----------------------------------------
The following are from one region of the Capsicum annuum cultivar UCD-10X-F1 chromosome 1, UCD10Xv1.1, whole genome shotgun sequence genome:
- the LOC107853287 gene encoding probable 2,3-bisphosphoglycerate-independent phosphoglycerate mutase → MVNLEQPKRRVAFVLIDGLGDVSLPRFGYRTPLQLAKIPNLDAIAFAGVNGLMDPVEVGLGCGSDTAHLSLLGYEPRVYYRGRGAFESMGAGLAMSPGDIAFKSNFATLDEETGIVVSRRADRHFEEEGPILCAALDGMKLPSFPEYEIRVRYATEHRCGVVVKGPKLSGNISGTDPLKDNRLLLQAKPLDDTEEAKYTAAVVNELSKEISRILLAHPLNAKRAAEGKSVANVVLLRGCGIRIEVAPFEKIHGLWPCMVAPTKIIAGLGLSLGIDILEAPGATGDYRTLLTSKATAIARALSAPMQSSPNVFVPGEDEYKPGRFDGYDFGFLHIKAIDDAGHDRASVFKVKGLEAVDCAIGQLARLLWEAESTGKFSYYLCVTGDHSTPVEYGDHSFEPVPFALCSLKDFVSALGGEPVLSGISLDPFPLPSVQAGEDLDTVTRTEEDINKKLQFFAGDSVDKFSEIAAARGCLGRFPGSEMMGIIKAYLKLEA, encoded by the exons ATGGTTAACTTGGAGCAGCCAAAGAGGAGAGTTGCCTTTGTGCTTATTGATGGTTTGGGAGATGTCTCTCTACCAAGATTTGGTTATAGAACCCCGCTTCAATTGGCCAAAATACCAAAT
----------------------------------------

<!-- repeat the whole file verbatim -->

The following are from one region of the Capsicum annuum cultivar UCD-10X-F1 chromosome 1, UCD10Xv1.1, whole genome shotgun sequence genome:
- the LOC107853287 gene encoding probable 2,3-bisphosphoglycerate-independent phosphoglycerate mutase → MVNLEQPKRRVAFVLIDGLGDVSLPRFGYRTPLQLAKIPNLDAIAFAGVNGLMDPVEVGLGCGSDTAHLSLLGYEPRVYYRGRGAFESMGAGLAMSPGDIAFKSNFATLDEETGIVVSRRADRHFEEEGPILCAALDGMKLPSFPEYEIRVRYATEHRCGVVVKGPKLSGNISGTDPLKDNRLLLQAKPLDDTEEAKYTAAVVNELSKEISRILLAHPLNAKRAAEGKSVANVVLLRGCGIRIEVAPFEKIHGLWPCMVAPTKIIAGLGLSLGIDILEAPGATGDYRTLLTSKATAIARALSAPMQSSPNVFVPGEDEYKPGRFDGYDFGFLHIKAIDDAGHDRASVFKVKGLEAVDCAIGQLARLLWEAESTGKFSYYLCVTGDHSTPVEYGDHSFEPVPFALCSLKDFVSALGGEPVLSGISLDPFPLPSVQAGEDLDTVTRTEEDINKKLQFFAGDSVDKFSEIAAARGCLGRFPGSEMMGIIKAYLKLEA, encoded by the exons ATGGTTAACTTGGAGCAGCCAAAGAGGAGAGTTGCCTTTGTGCTTATTGATGGTTTGGGAGATGTCTCTCTACCAAGATTTGGTTATAGAACCCCGCTTCAATTGGCCAAAATACCAAAT